Distracted driving is, as most readers are well aware, a serious issue wherever you go, no matter what state you are in. With the proliferation of cell phone use and many drivers being unwilling to put their phones down while driving, the risk remain high.
According to a recent report by the National Safety Council, the number of traffic fatalities in the first four months of 2015 significantly increased from the same period last year, with highway fatalities increasing every month for six consecutive months this year. According to the council, a major reason for the increase is that the economy has improved, which has lead to more driving. In terms of specific causes of the increase in highway fatalities, distracted driving is said to be the biggest contributor.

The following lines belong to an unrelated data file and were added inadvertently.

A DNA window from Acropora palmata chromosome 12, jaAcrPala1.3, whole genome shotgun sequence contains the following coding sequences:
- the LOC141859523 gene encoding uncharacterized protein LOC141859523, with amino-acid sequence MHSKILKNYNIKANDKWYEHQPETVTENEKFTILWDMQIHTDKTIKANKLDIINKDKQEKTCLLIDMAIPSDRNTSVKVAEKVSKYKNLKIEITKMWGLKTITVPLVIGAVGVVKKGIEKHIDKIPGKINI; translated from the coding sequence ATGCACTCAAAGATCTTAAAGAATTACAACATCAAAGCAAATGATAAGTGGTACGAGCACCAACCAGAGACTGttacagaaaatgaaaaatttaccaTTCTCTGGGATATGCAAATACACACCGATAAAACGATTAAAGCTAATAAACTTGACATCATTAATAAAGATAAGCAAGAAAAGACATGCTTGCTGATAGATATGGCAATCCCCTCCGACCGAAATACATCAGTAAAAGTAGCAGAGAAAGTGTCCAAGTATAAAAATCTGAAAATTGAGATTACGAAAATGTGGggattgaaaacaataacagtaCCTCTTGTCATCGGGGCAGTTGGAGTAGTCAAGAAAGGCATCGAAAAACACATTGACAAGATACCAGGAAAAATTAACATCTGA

According to the National Safety Council, fatalities caused by cell phone-induced distracted driving account for about 27 percent of all crashes. Estimates are that talking while driving accounts for about 21 percent of all highway crashes, and that this remain about the same between 2014 and 2015. Texting while driving, however, increased from 5 percent of all highway crashes in 2014 but increased to 6 percent this year.
The incidence of cell phone-induced distracted driving is high despite the fact that every state has regulated cell phone use while driving in some way. Here in Colorado, all drivers are banned from texting while driving, and novice drivers (younger than 18) are banned from all cell phone use while driving. That means that drivers in Colorado are legally permitted to talk while driving, either holding their phone in their hands or through an earpiece.
In our next post, we’ll continue speaking about this topic, focusing particularly on why drivers may not want to take the risk of talking while driving, even when they are permitted to do so.